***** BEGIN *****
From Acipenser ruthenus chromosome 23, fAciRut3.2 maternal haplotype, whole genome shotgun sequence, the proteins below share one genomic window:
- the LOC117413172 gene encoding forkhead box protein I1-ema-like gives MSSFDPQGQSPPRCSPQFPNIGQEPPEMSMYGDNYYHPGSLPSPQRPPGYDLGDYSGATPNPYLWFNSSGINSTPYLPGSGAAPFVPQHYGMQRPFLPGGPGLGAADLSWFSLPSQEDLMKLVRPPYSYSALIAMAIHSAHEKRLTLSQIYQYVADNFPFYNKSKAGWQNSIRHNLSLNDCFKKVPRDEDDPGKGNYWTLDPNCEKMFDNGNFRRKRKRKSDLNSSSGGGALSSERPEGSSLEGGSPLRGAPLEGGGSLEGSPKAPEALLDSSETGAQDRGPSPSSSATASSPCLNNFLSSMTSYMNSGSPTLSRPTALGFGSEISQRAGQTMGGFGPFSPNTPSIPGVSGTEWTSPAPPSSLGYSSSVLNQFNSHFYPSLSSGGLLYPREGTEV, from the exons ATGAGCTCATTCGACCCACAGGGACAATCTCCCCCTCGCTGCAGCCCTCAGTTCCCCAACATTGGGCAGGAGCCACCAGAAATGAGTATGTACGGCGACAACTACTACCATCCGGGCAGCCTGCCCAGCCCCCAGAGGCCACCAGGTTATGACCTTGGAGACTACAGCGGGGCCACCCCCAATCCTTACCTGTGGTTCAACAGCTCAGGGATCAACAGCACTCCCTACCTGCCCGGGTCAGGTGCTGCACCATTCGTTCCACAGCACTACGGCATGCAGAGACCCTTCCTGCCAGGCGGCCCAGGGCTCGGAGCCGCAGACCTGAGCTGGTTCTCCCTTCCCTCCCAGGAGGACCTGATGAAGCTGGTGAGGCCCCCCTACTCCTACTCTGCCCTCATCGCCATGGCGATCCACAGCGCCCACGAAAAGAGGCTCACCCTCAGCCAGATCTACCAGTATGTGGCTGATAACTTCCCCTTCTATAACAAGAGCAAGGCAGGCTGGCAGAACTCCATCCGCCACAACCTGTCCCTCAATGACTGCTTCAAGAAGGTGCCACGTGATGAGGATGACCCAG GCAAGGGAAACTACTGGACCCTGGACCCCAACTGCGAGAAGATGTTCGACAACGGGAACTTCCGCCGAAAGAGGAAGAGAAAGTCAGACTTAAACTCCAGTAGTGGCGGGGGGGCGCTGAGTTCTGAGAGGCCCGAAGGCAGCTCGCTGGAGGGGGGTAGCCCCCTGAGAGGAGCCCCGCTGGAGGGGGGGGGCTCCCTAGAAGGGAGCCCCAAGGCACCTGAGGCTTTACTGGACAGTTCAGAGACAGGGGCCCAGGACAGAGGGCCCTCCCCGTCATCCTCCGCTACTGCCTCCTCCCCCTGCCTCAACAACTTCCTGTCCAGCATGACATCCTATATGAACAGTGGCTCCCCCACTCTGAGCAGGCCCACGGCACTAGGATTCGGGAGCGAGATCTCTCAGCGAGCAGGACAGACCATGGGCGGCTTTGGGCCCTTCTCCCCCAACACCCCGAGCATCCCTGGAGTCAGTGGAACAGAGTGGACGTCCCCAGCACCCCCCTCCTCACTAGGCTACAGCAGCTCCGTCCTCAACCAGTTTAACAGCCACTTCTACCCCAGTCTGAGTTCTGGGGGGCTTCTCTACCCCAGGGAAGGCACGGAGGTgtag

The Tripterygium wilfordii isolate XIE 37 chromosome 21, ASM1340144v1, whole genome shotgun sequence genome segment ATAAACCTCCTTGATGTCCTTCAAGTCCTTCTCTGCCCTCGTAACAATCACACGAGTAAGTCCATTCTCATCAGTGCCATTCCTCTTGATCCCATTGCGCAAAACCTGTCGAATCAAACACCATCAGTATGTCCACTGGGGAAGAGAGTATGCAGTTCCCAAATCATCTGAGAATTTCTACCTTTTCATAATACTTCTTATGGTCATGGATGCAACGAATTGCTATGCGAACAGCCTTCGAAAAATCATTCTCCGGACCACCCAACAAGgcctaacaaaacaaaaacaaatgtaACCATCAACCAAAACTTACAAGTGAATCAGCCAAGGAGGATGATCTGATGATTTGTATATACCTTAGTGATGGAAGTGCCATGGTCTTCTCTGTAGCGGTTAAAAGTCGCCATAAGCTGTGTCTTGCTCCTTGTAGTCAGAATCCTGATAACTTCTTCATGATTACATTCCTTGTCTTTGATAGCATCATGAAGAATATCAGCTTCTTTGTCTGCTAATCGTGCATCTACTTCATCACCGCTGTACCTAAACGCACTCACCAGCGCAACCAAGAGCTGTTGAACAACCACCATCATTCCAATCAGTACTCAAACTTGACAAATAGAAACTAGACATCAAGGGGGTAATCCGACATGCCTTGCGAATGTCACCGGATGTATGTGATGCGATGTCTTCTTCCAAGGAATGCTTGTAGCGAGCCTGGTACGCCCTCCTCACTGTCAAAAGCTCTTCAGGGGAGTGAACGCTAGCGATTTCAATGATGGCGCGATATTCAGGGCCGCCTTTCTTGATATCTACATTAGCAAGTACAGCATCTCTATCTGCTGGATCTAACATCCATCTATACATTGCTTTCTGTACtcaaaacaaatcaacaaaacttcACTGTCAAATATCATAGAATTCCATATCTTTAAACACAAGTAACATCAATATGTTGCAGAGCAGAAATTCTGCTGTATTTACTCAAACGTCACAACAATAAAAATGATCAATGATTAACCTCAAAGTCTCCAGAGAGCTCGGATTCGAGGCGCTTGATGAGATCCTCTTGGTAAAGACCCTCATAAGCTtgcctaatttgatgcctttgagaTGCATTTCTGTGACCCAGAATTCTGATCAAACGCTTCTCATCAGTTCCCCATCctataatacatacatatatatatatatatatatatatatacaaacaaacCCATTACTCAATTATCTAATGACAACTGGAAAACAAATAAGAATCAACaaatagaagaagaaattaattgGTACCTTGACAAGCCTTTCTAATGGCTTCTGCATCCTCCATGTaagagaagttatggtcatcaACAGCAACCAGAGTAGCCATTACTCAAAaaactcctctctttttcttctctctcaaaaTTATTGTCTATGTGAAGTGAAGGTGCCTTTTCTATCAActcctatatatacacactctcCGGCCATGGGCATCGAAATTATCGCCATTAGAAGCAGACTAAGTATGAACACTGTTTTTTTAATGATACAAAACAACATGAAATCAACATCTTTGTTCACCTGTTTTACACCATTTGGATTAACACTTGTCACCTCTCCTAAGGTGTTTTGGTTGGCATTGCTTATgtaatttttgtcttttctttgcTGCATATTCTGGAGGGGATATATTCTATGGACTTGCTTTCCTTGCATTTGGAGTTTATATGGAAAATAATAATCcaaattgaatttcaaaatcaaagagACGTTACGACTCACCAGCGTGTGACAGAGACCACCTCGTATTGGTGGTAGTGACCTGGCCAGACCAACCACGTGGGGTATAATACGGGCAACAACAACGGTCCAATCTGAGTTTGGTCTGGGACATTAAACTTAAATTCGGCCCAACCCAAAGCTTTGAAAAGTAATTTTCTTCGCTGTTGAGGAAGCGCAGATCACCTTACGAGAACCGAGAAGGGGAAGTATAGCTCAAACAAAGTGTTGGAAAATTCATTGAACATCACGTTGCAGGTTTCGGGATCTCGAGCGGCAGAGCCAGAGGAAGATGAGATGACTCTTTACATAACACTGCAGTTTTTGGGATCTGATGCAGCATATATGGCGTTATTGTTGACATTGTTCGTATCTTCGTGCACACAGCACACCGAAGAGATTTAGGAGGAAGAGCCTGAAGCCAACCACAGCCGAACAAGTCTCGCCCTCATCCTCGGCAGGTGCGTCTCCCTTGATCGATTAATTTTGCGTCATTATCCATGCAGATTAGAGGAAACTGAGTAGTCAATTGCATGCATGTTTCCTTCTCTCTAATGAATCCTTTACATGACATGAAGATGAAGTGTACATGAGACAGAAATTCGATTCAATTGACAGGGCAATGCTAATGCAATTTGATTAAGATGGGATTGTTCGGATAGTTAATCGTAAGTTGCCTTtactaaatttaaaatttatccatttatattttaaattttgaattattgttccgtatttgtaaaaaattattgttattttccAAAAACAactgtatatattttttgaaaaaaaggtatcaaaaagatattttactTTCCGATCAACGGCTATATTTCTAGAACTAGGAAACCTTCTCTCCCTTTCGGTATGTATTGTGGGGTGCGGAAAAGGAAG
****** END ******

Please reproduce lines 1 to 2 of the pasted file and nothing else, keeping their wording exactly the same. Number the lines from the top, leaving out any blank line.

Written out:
From Acipenser ruthenus chromosome 23, fAciRut3.2 maternal haplotype, whole genome shotgun sequence, the proteins below share one genomic window:
- the LOC117413172 gene encoding forkhead box protein I1-ema-like gives MSSFDPQGQSPPRCSPQFPNIGQEPPEMSMYGDNYYHPGSLPSPQRPPGYDLGDYSGATPNPYLWFNSSGINSTPYLPGSGAAPFVPQHYGMQRPFLPGGPGLGAADLSWFSLPSQEDLMKLVRPPYSYSALIAMAIHSAHEKRLTLSQIYQYVADNFPFYNKSKAGWQNSIRHNLSLNDCFKKVPRDEDDPGKGNYWTLDPNCEKMFDNGNFRRKRKRKSDLNSSSGGGALSSERPEGSSLEGGSPLRGAPLEGGGSLEGSPKAPEALLDSSETGAQDRGPSPSSSATASSPCLNNFLSSMTSYMNSGSPTLSRPTALGFGSEISQRAGQTMGGFGPFSPNTPSIPGVSGTEWTSPAPPSSLGYSSSVLNQFNSHFYPSLSSGGLLYPREGTEV, from the exons ATGAGCTCATTCGACCCACAGGGACAATCTCCCCCTCGCTGCAGCCCTCAGTTCCCCAACATTGGGCAGGAGCCACCAGAAATGAGTATGTACGGCGACAACTACTACCATCCGGGCAGCCTGCCCAGCCCCCAGAGGCCACCAGGTTATGACCTTGGAGACTACAGCGGGGCCACCCCCAATCCTTACCTGTGGTTCAACAGCTCAGGGATCAACAGCACTCCCTACCTGCCCGGGTCAGGTGCTGCACCATTCGTTCCACAGCACTACGGCATGCAGAGACCCTTCCTGCCAGGCGGCCCAGGGCTCGGAGCCGCAGACCTGAGCTGGTTCTCCCTTCCCTCCCAGGAGGACCTGATGAAGCTGGTGAGGCCCCCCTACTCCTACTCTGCCCTCATCGCCATGGCGATCCACAGCGCCCACGAAAAGAGGCTCACCCTCAGCCAGATCTACCAGTATGTGGCTGATAACTTCCCCTTCTATAACAAGAGCAAGGCAGGCTGGCAGAACTCCATCCGCCACAACCTGTCCCTCAATGACTGCTTCAAGAAGGTGCCACGTGATGAGGATGACCCAG GCAAGGGAAACTACTGGACCCTGGACCCCAACTGCGAGAAGATGTTCGACAACGGGAACTTCCGCCGAAAGAGGAAGAGAAAGTCAGACTTAAACTCCAGTAGTGGCGGGGGGGCGCTGAGTTCTGAGAGGCCCGAAGGCAGCTCGCTGGAGGGGGGTAGCCCCCTGAGAGGAGCCCCGCTGGAGGGGGGGGGCTCCCTAGAAGGGAGCCCCAAGGCACCTGAGGCTTTACTGGACAGTTCAGAGACAGGGGCCCAGGACAGAGGGCCCTCCCCGTCATCCTCCGCTACTGCCTCCTCCCCCTGCCTCAACAACTTCCTGTCCAGCATGACATCCTATATGAACAGTGGCTCCCCCACTCTGAGCAGGCCCACGGCACTAGGATTCGGGAGCGAGATCTCTCAGCGAGCAGGACAGACCATGGGCGGCTTTGGGCCCTTCTCCCCCAACACCCCGAGCATCCCTGGAGTCAGTGGAACAGAGTGGACGTCCCCAGCACCCCCCTCCTCACTAGGCTACAGCAGCTCCGTCCTCAACCAGTTTAACAGCCACTTCTACCCCAGTCTGAGTTCTGGGGGGCTTCTCTACCCCAGGGAAGGCACGGAGGTgtag